Greens | 17-11
  • Brownlee must ask CAA to release the report
    Gerry Brownlee must ask the Civil Aviation Authority to release the report that finds he broke the law in breaching airport security, says Labour's Transport spokesperson Phil Twyford. “It is inexcusable for any minister, let alone the then-Transport Minister, to...
    Labour | 17-11
  • G20 climate comment increases pressure on NZ
    The G20 decision to include climate change in its communiqué despite Australia's attempt to ignore it, increases pressure on New Zealand to come up with a credible plan to cut emissions, the Green Party said today.The G20 Leaders Communiqué from...
    Greens | 17-11
  • NZ joins G20 climate problem
    Confirmation this morning by John Key that his Government plans to do nothing to turn around NZ's rapidly rising greenhouse emissions means that New Zealand joins Australia as one of the problem children at the G20 meeting in Brisbane, the...
    Greens | 16-11
  • IRD joins Corrections in Phillip Smith failure
    It is incomprehensible that IRD and Corrections were not able to stop Phillip Smith from rorting the tax system out of $50,000 until it was too late, given that he was a notoriously manipulative prisoner stuck in jail, says Labour’s...
    Labour | 13-11
  • The Government has to listen to Olly
    When even hard boiled property investors like Olly Newland  say first home buyers have been shafted by Loan to Value Ratio lending restrictions, surely it is time for the Government to listen, says Labour's housing spokesperson Phil Twyford.  "Auckland landlord...
    Labour | 13-11
  • Key used GCSB for political ends prior to 2014 election
    New documents released to the Green Party show that Prime Minister John Key used New Zealand's intelligence services for the National Party's political ends a few days out from the 2014 election, the Green Party said today.Documents released to the...
    Greens | 13-11
  • Government not meeting its climate target
    The Government must front up to the fact that its own advisors are now saying that New Zealand is off target in any transition to a low carbon future, says Labour’s spokesperson on Climate Change Nanaia Mahuta.  “A briefing to...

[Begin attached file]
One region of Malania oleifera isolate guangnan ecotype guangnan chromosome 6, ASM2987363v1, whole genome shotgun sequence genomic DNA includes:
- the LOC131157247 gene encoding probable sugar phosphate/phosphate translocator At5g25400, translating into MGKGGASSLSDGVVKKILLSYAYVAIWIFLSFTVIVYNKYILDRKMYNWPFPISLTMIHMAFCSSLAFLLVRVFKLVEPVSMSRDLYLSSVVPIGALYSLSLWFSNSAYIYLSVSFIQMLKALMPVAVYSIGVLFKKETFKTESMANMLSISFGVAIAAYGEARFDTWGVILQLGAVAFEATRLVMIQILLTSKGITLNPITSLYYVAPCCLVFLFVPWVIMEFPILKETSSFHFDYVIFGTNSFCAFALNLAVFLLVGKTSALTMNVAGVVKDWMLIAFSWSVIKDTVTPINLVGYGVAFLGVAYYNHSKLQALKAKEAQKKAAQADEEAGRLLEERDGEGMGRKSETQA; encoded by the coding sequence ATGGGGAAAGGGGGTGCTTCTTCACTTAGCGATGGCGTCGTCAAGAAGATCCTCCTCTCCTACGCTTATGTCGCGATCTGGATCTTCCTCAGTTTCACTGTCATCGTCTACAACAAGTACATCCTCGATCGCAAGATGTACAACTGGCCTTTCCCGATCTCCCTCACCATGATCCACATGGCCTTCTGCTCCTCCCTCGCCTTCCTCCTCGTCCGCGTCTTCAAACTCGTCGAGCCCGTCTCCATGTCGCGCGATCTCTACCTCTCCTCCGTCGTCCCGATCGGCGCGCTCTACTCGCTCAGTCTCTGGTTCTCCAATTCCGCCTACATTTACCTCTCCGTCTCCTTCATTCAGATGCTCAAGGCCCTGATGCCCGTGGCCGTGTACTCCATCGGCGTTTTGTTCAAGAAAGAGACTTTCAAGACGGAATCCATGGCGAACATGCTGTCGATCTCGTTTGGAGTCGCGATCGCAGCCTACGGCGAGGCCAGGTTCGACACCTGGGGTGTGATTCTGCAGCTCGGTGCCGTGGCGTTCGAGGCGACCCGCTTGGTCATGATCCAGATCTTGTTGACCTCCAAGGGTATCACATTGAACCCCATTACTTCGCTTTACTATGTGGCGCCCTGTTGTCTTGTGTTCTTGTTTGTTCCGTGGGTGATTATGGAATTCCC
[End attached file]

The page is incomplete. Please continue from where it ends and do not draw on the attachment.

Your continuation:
Labour | 12-11
  • Briefing reveals Defence facilities ‘increasingly unfit for purpose’
    The Defence Briefing to the Incoming Minister reveals a deteriorating state in Defence facilities that are no longer fit for purpose, says Labour’s Defence spokesperson Phil Goff.  “The briefing is heavily censored but still reveals that Defence camps, bases and...
    Labour | 12-11
  • New projections show New Zealand missing climate target
    Briefings to Incoming Ministers released today reveal the Government's climate policy is failing with projected emission more than double what is needed to meet National's 2050 target, the Green Party saidProjections released by the Ministry for the Environment, as part...
    Greens | 12-11
  • National’s highways far less efficient
    National’s new state highways have a far lower cost-benefit ratio than motorways built under the last Labour Government, making a mockery of the Government’s bluster that its road building will boost the economy, says Labour's Transport spokesperson Phil Twyford. “New...
    Labour | 12-11
  • Governor points finger at National on supply
    The Reserve Bank Governor has admitted he had to keep loan to value mortgage restrictions in place because the Government’s attempts to increase housing has fallen ‘a long way short’, says Labour's Housing spokesperson Phil Twyford. “The thousands of first...
    Labour | 12-11
  • Did Collins cover up Slater’s OIA requests?
    Disgraced former Cabinet Minister Judith Collins must explain why she appears to have tried to hide Official Information Act requests she fulfilled for Whale Oil blogger Cameron Slater, Labour MP Megan Woods says. “New documents obtained by Labour show Judith...
    Labour | 11-11
  • Reserve Bank’s dairy warning must be heard
    The Reserve Bank’s warning that falling dairy prices are creating greater risks for the New Zealand economy must be taken seriously by Bill English and John Key, says Labour’s Finance spokesperson David Parker. “Dairy prices have nearly halved since February...
    Labour | 11-11
  • National’s housing failure keeps LVRs in place
    The Reserve Bank’s decision to leave loan-to-value ratio mortgage restrictions in place is further confirmation of National’s housing policy fiasco, Labour’s Housing spokesperson Phil Twyford says. “The Reserve Bank would have lifted LVRs if they had seen any increase in...
    Labour | 11-11
  • Let’s see if it is plane sailing Mr Bridges